Also making headlines this week is the Two Oceans Aquarium battle against deadly single-use plastic straws, which find their way into our oceans.

Aquarium spokesperson, Renee Leeuwner said, “Hundreds of billions of plastic straws are used globally, damaging ecosystems, killing wildlife and contributing to the pollution of our atmosphere.

“Straws are not recyclable. Animals can mistake straws for food, which can lead to their deaths.”

The aquarium is addressing the issue through its “Straws Suck” campaign, saying that giving up straws is an ideal start and listing alternatives to the plastic straw as bamboo, glass, stainless steal and paper straws.

Weekly Press Review – 16 October 2017

This week Armscor confirmed plans to buy a new torpedo system for its Heroine-class submarines to replace the existing ageing stockpile.

According to the press, it is unclear how many new-generation torpedoes will be purchased (at an estimated cost of R60 million each), but news of the acquisition coincides with a military budget crisis, with the navy unable to afford vital offshore patrol vessels. The government has also delayed a massive shipbuilding programme, Projects Hotel and Biro, which would create thousands of jobs.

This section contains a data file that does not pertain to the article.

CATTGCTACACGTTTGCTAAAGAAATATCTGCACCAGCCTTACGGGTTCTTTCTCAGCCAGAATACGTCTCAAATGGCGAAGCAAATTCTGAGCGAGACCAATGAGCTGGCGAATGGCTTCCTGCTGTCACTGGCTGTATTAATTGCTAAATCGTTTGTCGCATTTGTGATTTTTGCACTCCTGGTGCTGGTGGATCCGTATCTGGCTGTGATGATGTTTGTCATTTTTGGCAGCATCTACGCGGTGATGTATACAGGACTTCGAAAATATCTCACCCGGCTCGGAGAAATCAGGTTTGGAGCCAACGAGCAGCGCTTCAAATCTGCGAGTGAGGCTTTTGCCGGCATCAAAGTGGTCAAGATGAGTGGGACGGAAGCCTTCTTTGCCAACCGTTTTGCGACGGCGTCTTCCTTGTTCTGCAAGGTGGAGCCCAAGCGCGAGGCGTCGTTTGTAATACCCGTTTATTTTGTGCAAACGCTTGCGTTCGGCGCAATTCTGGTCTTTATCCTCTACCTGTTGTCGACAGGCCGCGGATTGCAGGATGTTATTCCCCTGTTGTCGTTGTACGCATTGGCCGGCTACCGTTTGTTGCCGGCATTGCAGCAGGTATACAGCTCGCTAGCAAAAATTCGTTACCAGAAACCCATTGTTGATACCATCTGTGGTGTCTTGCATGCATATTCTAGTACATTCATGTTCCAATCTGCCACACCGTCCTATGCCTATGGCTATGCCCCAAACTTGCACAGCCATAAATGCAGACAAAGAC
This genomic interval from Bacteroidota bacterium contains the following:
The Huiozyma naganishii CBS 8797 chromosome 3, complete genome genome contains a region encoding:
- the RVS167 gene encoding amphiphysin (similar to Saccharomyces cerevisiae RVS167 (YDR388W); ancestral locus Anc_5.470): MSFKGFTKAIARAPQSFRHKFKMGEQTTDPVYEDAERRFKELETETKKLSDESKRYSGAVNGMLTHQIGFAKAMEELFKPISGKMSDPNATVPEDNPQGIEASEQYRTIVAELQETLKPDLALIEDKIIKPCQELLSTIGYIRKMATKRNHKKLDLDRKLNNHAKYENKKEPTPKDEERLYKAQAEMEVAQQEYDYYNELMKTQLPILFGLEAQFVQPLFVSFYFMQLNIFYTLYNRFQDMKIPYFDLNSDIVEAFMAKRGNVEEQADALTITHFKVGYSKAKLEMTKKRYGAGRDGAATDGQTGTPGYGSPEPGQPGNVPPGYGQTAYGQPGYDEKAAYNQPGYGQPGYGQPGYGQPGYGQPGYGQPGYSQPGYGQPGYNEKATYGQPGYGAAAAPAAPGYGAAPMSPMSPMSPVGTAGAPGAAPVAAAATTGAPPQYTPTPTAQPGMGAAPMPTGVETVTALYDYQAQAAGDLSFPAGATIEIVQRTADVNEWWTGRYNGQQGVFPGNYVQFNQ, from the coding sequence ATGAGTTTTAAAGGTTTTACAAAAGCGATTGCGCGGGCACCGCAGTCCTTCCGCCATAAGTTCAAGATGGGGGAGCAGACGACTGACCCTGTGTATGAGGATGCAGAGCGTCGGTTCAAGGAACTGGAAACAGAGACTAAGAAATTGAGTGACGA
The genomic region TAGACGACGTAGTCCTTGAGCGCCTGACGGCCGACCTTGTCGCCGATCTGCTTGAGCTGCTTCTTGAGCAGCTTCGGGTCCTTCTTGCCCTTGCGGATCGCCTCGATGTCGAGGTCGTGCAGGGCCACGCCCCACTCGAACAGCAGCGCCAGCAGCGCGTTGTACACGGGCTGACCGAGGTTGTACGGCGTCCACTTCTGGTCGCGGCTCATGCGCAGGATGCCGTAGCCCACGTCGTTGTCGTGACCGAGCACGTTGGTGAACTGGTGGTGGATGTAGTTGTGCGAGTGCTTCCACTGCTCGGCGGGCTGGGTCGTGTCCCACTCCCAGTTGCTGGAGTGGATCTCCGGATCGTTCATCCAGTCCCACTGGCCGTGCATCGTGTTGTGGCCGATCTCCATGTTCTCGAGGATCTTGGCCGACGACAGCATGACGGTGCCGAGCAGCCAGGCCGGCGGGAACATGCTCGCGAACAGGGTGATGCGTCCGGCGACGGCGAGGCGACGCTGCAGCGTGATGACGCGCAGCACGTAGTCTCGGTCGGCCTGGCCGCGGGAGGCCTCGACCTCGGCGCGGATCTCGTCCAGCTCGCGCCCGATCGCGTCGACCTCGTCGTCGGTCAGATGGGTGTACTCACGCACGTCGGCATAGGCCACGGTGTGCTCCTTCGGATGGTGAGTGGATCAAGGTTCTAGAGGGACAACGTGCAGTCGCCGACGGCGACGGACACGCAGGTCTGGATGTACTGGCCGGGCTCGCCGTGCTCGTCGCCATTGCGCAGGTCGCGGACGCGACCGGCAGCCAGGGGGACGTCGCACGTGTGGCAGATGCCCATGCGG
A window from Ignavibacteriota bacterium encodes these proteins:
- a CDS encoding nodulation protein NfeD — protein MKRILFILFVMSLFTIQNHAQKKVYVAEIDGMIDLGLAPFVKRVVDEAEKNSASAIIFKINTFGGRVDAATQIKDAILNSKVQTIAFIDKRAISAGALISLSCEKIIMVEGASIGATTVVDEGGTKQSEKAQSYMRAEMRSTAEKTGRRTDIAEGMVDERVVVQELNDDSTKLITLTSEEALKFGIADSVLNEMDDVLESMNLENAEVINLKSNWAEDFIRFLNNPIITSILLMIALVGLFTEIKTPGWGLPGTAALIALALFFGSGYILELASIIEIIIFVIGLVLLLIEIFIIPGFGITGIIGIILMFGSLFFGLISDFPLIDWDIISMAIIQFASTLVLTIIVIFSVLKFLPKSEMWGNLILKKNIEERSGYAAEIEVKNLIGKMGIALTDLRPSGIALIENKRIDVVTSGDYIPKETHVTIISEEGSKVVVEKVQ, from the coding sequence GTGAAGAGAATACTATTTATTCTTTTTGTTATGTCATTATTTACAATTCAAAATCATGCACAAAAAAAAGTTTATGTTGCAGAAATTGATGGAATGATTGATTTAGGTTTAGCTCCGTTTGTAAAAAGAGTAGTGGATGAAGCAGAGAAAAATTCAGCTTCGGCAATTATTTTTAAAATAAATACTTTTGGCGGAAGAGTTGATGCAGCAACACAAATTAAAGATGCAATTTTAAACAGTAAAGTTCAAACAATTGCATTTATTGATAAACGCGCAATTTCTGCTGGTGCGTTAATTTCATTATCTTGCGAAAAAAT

“The value to the country of a torpedo weapons system is minuscule compared with building a ship,” said one arms industry insider.

Earlier this year naval chiefs confirmed severe operational challenges stemming from a R5 billion cut in military spending across the army, air force and navy.

Despite the fact that two major perlemoen poaching syndicates have recently appeared in local magistrate courts, the business of perlemoen poaching remains rife in the Western Cape.

According to the press the police arrested three individuals in possession with approximately R30,000 of perlemoen this week.  The men will appear in court shortly.

South Africa and Mozambique are developing more gas pipelines in order to meet the increasing demand for liquefied natural gas (LNG) in both countries.

According to the press, Mozambique’s Deputy Minister of Mineral Resources and Energy, Augusto de Sousa Fernando told delegates at the International Gas Co-operation Summit in Durban that demand had increased over the last 13 years. He added that South Africa had an opportunity to benefit from the development of LNG in the future by joining other countries in the region.

As part of National Marine Week WWF-Sassi has reiterated its message that whether we will be able to enjoy the simple pleasure of a meal of fish and chips in the future depends largely on the choices that we, as consumers, make today.

Sassi has compiled a list of the status of various fish. Each year this list is reviewed and species are added, removed or have their status changed, according to various species assessments.